Back to Ancient Rus, seventeen years later

This has little to do with our Monastery, but I feel I must write and share with you at least some of the places I get to see while I’m in Russia. I’ll be posting a few photos and a few notes from here and there, nothing much.

I’d been to Yaroslavl before. Seventeen years ago. I had a vague memory of an ancient white city, covered with show, a huge river and horse driven carriages. I also remembered the most extraordinary museum of Old-Russian icons outside Moscow. At 5.30 am on Saturday, as I was getting myself started towards the train station, I was very much afraid the reality of the city would not match my memories. Seventeen years ago, I was nineteen and that tends to turn everything into events of mythological importance.

I shouldn’t have been afraid. Almost four hours later, Yaroslavl greeted me as beautiful and ancient as I remembered it. I spent the whole day looking for that icon museum of seventeen years ago. As everywhere in the world, local people have no idea about anything in their own city. Eventually, not only did I find it, but – as I run from one place to another looking for it – I discovered a second museum, I got to visit the Kremlin and I saw some beautiful churches on the way.

Eight centuries after it was built, the Transfiguration Cathedral of the Saviour’s Monastery in the Kremlin (on the low bank of the Kotorosl River, just a few metres before it unites with the great Volva) still feels like the centre of the city. The Cathedral was built in 1215, which makes it the oldest surviving stone church in Yaroslavl. It was founded during the reign of Prince Constantine Vsevlodovich, before the Mongol Invasion. The frescoes inside the Cathedral date back to Ivan the Terrible and they are in excellent condition for that age.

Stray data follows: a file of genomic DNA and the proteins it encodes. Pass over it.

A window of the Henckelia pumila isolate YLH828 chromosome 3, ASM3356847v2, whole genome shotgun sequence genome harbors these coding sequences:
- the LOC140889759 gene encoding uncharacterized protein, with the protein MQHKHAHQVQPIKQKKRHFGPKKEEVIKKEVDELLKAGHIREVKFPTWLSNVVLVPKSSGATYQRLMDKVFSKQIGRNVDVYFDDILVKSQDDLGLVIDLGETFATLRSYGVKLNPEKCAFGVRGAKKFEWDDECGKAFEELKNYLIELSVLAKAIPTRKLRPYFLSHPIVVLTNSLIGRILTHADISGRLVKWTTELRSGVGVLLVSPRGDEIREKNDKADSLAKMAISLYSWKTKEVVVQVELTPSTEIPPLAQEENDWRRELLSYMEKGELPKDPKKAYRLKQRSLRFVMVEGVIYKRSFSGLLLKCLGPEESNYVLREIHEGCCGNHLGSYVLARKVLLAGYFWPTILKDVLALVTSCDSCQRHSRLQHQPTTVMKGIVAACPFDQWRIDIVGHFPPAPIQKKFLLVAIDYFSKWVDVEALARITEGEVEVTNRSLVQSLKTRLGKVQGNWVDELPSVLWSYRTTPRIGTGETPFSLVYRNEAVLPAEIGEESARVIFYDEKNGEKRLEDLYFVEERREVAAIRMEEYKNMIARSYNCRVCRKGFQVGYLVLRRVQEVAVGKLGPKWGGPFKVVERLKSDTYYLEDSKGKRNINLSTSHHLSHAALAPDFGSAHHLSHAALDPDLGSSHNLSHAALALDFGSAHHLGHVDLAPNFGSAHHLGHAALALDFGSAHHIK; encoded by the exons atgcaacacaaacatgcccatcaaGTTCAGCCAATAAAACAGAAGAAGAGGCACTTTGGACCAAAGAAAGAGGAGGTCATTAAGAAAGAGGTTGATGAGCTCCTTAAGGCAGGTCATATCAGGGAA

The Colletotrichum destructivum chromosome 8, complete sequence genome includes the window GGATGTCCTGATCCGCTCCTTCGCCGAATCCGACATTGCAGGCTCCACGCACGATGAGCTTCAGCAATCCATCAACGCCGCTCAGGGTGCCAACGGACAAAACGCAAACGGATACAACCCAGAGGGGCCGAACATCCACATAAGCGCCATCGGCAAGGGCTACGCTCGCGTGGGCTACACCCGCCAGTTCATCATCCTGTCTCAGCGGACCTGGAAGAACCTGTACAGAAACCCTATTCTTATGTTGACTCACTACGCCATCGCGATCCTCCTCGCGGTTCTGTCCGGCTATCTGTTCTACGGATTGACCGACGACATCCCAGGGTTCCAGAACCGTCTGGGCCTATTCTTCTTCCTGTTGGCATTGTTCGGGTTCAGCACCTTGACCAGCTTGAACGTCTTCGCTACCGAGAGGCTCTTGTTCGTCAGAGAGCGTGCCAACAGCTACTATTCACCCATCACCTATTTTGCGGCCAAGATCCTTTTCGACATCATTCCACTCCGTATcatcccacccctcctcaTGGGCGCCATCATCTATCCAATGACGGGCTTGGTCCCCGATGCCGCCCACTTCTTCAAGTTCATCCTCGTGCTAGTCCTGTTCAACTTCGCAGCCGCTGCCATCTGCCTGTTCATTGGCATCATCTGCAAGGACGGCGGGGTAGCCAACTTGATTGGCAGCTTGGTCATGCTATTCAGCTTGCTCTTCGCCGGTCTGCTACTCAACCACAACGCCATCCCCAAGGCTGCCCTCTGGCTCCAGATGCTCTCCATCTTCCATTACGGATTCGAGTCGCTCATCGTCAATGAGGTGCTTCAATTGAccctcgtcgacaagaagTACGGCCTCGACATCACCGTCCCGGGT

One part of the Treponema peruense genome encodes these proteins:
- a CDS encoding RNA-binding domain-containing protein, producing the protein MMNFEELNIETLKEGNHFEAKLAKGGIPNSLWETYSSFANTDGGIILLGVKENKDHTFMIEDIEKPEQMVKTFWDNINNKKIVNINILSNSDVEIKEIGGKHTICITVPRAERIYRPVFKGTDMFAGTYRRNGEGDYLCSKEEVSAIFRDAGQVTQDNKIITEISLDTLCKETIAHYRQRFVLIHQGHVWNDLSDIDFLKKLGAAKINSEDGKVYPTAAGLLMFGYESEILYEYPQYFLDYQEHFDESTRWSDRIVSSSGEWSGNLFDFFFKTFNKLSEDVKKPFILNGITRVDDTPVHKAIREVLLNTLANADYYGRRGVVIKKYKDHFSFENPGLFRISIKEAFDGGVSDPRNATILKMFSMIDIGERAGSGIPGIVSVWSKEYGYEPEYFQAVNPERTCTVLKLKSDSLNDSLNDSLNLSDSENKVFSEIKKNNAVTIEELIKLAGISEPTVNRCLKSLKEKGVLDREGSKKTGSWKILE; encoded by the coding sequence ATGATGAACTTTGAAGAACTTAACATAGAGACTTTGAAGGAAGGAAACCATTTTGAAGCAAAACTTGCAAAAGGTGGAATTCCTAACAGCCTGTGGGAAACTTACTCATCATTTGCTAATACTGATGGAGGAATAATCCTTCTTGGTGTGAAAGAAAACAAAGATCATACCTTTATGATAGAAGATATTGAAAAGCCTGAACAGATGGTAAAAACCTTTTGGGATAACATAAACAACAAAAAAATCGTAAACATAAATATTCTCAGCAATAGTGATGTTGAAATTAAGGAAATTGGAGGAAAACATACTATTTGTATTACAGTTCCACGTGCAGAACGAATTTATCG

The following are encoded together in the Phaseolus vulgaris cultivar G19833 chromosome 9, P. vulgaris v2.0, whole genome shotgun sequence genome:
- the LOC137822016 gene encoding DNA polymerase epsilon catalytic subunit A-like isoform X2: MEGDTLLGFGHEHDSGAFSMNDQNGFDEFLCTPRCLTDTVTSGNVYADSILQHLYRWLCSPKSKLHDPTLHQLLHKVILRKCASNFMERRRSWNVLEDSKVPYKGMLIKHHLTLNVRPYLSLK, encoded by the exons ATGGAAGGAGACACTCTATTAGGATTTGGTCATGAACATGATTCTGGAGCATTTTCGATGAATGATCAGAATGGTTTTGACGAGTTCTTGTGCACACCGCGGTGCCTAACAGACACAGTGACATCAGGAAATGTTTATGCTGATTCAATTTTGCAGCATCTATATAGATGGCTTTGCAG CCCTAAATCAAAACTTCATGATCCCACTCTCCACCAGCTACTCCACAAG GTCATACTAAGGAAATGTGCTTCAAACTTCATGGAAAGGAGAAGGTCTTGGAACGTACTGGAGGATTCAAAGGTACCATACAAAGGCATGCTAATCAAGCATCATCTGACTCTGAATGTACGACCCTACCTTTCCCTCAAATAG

The Monastery itself is one of the oldest in the ancient Rus. It was founded in the early thirteenth century. Lavrenty’s Chronicle mentions that the monastery was founded in 1216 around the new Cathedral. One year later, construction work already began for the Church of the Entry into Jerusalem, just next to the Cathedral. This explosion of buildings and the establishment of the monastery had a lot to do with the fact that Yaroslavl was by now the capital of a medieval Russian principality. As such, God’s blessing and the prayers of a monastic community had become a necessity.

The Kremlin and its churches went through a lot of changes since then. Yet despite Mongol invasions, horrible princes, Communism and indifference, they are still here. As when we get off our boats and walk on our beautiful deserted isles in Scotland, there is a lot these ancient walls have to tell us. Centuries after their moment of glory (and with no intention or desire to recreate that world) I am inexplicably attracted to these ruins. The Yaroslavl of Ancient Rus, as well as Mull and Iona of the ancient Celts share a treasure, something I (we) am supposed to grasp and re-create in my own world.